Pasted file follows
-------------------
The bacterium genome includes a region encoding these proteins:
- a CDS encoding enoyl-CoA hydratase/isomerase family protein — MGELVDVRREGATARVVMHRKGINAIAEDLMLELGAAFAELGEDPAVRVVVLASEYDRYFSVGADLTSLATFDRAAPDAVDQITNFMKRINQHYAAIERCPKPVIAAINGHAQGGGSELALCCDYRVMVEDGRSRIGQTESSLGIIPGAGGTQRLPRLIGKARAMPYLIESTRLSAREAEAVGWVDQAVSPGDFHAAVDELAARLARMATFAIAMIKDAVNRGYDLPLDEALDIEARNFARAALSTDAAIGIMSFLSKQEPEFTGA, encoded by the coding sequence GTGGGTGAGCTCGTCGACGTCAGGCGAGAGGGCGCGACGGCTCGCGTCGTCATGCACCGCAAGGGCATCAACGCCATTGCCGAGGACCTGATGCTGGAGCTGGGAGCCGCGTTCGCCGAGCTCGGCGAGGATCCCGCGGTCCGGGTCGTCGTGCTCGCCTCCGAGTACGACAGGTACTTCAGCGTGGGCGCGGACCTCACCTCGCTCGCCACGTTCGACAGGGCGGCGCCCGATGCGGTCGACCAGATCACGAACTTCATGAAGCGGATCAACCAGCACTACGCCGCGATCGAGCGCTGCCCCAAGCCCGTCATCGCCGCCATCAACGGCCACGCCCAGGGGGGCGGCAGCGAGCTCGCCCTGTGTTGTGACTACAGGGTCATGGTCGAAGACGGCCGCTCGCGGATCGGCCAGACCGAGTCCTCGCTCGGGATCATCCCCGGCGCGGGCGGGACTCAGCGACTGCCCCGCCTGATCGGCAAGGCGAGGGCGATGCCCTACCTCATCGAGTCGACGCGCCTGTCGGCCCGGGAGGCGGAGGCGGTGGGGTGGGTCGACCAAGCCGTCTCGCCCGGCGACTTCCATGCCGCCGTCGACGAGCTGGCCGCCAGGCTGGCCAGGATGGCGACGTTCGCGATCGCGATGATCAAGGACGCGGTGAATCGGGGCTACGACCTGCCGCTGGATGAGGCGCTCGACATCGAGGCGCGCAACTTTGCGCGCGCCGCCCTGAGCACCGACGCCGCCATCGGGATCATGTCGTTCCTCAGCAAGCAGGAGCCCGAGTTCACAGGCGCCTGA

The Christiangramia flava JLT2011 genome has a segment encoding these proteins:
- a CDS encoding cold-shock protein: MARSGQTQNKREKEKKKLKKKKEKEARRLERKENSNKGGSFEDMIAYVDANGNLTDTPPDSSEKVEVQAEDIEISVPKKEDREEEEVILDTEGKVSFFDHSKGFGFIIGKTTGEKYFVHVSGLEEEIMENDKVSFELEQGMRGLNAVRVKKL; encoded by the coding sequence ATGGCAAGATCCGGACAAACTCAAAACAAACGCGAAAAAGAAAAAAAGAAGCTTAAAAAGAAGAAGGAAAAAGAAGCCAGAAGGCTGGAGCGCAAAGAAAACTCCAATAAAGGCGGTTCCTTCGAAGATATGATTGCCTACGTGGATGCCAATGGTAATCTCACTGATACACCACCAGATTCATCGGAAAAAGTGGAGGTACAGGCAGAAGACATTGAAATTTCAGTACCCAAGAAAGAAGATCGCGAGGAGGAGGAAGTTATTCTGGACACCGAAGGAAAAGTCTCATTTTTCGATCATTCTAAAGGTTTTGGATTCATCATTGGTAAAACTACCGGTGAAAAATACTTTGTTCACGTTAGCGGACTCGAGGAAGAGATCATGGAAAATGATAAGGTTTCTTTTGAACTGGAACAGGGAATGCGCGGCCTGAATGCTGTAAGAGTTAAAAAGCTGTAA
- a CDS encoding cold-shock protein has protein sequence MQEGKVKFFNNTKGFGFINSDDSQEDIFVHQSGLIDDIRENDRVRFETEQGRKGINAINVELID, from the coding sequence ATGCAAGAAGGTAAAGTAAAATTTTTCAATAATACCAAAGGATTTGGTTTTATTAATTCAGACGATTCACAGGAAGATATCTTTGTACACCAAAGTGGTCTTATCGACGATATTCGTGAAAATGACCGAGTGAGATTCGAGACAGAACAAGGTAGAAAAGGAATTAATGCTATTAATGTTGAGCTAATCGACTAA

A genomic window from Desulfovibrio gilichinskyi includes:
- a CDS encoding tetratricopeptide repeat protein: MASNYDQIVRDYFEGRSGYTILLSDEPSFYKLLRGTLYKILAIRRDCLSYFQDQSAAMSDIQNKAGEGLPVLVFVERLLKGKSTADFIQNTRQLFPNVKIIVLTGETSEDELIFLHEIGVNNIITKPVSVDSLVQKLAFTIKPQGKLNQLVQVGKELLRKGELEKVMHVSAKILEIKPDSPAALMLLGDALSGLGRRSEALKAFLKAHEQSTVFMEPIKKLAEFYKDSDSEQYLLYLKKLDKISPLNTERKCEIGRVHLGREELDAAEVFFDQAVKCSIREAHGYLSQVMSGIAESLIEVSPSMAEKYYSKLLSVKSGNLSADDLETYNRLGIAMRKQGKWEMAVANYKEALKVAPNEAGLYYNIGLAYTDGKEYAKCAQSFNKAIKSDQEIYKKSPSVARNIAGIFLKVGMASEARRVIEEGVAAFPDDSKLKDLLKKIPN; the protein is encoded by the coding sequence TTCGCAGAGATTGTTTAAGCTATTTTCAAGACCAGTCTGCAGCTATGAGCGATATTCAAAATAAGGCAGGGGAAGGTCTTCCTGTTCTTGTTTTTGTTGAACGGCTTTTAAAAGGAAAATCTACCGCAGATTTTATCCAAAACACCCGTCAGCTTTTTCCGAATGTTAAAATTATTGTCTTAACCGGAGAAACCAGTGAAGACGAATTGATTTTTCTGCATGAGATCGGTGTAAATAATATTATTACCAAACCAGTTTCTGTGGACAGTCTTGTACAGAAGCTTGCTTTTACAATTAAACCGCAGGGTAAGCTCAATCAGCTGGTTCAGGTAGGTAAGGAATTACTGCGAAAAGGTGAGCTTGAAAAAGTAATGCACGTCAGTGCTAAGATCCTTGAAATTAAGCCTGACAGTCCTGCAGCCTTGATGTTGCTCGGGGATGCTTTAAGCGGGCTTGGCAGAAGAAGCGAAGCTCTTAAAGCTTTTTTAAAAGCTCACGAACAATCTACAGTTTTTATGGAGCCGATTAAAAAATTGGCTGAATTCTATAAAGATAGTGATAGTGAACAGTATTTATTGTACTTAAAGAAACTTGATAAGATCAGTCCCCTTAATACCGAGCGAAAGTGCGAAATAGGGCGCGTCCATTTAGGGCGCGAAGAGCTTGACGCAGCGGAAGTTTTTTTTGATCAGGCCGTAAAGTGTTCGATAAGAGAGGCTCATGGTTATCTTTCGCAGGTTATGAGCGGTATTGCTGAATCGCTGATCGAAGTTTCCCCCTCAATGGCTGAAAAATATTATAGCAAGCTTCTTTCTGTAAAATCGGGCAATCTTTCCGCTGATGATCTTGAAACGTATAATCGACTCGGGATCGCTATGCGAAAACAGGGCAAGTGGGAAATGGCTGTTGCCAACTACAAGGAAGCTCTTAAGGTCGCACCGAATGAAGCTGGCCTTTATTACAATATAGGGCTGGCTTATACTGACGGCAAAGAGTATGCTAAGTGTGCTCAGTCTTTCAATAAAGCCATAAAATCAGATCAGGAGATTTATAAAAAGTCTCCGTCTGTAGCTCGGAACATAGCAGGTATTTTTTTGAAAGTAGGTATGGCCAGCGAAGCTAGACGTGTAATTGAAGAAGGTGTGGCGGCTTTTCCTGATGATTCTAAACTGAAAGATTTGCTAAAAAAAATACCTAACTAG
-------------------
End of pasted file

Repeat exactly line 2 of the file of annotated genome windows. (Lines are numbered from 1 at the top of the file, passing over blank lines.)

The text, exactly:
- a CDS encoding enoyl-CoA hydratase/isomerase family protein — MGELVDVRREGATARVVMHRKGINAIAEDLMLELGAAFAELGEDPAVRVVVLASEYDRYFSVGADLTSLATFDRAAPDAVDQITNFMKRINQHYAAIERCPKPVIAAINGHAQGGGSELALCCDYRVMVEDGRSRIGQTESSLGIIPGAGGTQRLPRLIGKARAMPYLIESTRLSAREAEAVGWVDQAVSPGDFHAAVDELAARLARMATFAIAMIKDAVNRGYDLPLDEALDIEARNFARAALSTDAAIGIMSFLSKQEPEFTGA, encoded by the coding sequence GTGGGTGAGCTCGTCGACGTCAGGCGAGAGGGCGCGACGGCTCGCGTCGTCATGCACCGCAAGGGCATCAACGCCATTGCCGAGGACCTGATGCTGGAGCTGGGAGCCGCGTTCGCCGAGCTCGGCGAGGATCCCGCGGTCCGGGTCGTCGTGCTCGCCTCCGAGTACGACAGGTACTTCAGCGTGGGCGCGGACCTCACCTCGCTCGCCACGTTCGACAGGGCGGCGCCCGATGCGGTCGACCAGATCACGAACTTCATGAAGCGGATCAACCAGCACTACGCCGCGATCGAGCGCTGCCCCAAGCCCGTCATCGCCGCCATCAACGGCCACGCCCAGGGGGGCGGCAGCGAGCTCGCCCTGTGTTGTGACTACAGGGTCATGGTCGAAGACGGCCGCTCGCGGATCGGCCAGACCGAGTCCTCGCTCGGGATCATCCCCGGCGCGGGCGGGACTCAGCGACTGCCCCGCCTGATCGGCAAGGCGAGGGCGATGCCCTACCTCATCGAGTCGACGCGCCTGTCGGCCCGGGAGGCGGAGGCGGTGGGGTGGGTCGACCAAGCCGTCTCGCCCGGCGACTTCCATGCCGCCGTCGACGAGCTGGCCGCCAGGCTGGCCAGGATGGCGACGTTCGCGATCGCGATGATCAAGGACGCGGTGAATCGGGGCTACGACCTGCCGCTGGATGAGGCGCTCGACATCGAGGCGCGCAACTTTGCGCGCGCCGCCCTGAGCACCGACGCCGCCATCGGGATCATGTCGTTCCTCAGCAAGCAGGAGCCCGAGTTCACAGGCGCCTGA